He had second-place chips in the first event of the 2014 Borgata Winter Open with 27 remaining when state regulators discovered counterfeit tournament chips were put into play.
The New Jersey Division of Gaming Enforcement (DGE) immediately terminated the event and froze the remaining prize money while they investigated.
Guagenti was in position for a big payday but his money was in limbo.
The DGE eventually refunded a portion of the affected players with the final 27 each receiving $19,323.
Guagenti: “I don’t agree with refunding 60-70% of the field"
Chips of the non-fake variety.
Guagenti considered legal action but eventually decided it wasn’t worth his time or energy. He still has issues with how the situation was handled and wishes it was done differently.
“ICM or play it out, those were the only two fair solutions,” he said, “The solution they did, I did not like. I felt if they were going to refund, they should refund everybody.”
“I don’t agree with refunding 60-70% of the field,” Guagenti continued, “I wasn’t a huge fan of everybody getting full equity between 450 and 28. We were robbed of our equity. My equity count was between $138k-$140k.”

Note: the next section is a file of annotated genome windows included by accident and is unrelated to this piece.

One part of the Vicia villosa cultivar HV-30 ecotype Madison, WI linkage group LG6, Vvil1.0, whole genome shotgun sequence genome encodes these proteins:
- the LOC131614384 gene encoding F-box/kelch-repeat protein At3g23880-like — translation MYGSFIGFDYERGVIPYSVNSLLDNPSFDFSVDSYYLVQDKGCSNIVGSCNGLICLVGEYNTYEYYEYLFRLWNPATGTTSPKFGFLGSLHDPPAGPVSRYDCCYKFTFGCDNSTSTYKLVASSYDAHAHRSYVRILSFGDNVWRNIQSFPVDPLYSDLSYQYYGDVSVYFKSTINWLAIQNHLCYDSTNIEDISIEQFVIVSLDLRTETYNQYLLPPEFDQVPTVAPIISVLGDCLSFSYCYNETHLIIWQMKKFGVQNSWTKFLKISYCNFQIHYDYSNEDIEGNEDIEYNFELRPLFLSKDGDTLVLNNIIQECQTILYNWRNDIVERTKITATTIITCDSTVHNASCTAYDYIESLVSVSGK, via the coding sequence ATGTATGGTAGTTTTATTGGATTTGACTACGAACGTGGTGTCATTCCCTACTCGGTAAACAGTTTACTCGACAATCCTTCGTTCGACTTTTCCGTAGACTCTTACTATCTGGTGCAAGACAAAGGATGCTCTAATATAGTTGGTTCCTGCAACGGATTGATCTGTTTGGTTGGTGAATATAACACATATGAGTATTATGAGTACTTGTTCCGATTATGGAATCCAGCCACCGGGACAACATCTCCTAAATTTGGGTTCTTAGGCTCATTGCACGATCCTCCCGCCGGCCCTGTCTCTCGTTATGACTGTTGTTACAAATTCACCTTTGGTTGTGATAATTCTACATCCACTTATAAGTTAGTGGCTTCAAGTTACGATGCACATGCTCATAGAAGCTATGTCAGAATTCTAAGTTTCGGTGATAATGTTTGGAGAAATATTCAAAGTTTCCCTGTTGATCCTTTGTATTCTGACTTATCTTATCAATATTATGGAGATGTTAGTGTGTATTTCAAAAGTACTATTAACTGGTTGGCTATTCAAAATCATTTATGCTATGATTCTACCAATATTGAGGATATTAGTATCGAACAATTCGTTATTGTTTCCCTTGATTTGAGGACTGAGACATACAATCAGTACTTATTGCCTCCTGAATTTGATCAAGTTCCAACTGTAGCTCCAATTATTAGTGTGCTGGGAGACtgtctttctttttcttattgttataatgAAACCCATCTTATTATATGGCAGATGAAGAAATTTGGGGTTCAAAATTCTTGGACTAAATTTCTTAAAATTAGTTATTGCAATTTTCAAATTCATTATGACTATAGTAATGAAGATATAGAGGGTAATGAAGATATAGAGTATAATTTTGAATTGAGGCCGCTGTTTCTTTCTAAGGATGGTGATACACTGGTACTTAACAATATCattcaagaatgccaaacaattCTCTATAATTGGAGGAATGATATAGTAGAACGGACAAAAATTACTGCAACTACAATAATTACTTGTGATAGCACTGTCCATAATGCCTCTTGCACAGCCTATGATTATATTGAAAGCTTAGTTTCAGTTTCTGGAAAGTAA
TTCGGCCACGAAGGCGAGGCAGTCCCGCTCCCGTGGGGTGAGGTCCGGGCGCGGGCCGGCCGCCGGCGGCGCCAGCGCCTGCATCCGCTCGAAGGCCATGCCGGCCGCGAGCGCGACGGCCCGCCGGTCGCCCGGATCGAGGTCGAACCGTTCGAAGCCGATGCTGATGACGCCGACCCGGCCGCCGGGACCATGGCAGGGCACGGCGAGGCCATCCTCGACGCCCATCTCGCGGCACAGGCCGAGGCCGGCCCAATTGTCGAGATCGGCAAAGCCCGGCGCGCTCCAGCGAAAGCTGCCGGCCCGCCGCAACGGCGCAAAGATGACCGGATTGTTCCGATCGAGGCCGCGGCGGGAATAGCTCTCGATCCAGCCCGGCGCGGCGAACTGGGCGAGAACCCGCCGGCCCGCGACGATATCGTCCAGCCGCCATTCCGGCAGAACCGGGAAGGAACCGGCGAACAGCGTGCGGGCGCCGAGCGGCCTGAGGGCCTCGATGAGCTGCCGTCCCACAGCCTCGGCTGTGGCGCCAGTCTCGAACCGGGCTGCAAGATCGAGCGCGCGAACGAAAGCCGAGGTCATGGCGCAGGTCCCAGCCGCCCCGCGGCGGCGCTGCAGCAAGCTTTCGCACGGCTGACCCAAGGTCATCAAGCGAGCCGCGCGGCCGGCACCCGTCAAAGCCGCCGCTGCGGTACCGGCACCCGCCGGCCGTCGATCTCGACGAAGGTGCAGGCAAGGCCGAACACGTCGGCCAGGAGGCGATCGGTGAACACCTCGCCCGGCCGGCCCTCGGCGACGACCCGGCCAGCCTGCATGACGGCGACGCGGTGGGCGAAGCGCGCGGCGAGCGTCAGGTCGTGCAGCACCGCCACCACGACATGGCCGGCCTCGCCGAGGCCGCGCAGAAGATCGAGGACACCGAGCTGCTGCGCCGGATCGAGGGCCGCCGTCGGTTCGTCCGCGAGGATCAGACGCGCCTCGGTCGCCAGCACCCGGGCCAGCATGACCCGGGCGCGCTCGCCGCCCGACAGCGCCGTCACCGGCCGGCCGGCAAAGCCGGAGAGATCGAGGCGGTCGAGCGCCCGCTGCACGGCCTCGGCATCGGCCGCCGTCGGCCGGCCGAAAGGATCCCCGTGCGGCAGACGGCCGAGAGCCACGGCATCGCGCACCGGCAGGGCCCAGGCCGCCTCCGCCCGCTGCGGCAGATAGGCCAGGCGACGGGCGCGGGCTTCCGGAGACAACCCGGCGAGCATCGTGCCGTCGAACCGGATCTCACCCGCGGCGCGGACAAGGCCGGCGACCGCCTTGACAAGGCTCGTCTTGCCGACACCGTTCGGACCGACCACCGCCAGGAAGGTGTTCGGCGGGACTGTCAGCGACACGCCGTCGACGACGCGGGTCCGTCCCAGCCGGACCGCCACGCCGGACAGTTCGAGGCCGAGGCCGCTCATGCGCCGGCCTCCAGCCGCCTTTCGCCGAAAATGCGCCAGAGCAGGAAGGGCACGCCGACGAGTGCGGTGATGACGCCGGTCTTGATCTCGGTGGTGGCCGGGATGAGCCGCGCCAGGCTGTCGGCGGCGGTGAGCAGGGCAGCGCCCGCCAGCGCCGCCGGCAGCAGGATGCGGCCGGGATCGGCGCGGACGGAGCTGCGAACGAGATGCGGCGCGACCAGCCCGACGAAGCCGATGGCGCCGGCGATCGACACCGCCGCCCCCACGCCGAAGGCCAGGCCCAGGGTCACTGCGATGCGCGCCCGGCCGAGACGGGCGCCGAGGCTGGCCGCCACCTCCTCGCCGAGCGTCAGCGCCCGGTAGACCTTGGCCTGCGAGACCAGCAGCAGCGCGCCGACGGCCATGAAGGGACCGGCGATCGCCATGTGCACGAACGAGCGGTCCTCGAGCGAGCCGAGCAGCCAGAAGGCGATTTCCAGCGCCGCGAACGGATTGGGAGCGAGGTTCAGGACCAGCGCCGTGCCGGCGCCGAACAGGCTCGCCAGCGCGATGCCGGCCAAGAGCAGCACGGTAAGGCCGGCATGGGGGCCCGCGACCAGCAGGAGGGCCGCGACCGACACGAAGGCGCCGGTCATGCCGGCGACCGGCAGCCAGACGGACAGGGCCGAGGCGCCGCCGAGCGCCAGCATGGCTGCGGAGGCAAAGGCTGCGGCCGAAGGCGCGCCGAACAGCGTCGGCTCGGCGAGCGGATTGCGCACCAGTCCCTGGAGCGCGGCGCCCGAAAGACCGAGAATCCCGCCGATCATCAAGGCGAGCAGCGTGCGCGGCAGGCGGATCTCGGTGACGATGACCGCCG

Guagenti took it hard at first but quickly bounced back.
“I won a local tournament in Ohio and I had a good swap with my buddy (Keven Stammen) who won the WPT National Championship,” he said, “Everything’s been going good since then so I figured karma’s rolling my way a little bit.”
Guagenti is putting it behind him to get ready for a run at the WSOP.
“I was disappointed but I’ve had a lot of good things go my way since then,” he said, “My whole goal is to focus on the World Series because I have a full slate ahead of me.”
His plan is well underway with a deep run in the $1,000 Pot Limit Omaha then he’ll be back for the $10k Pot Limit Hold’em, $10k Heads-Up, and the Main Event.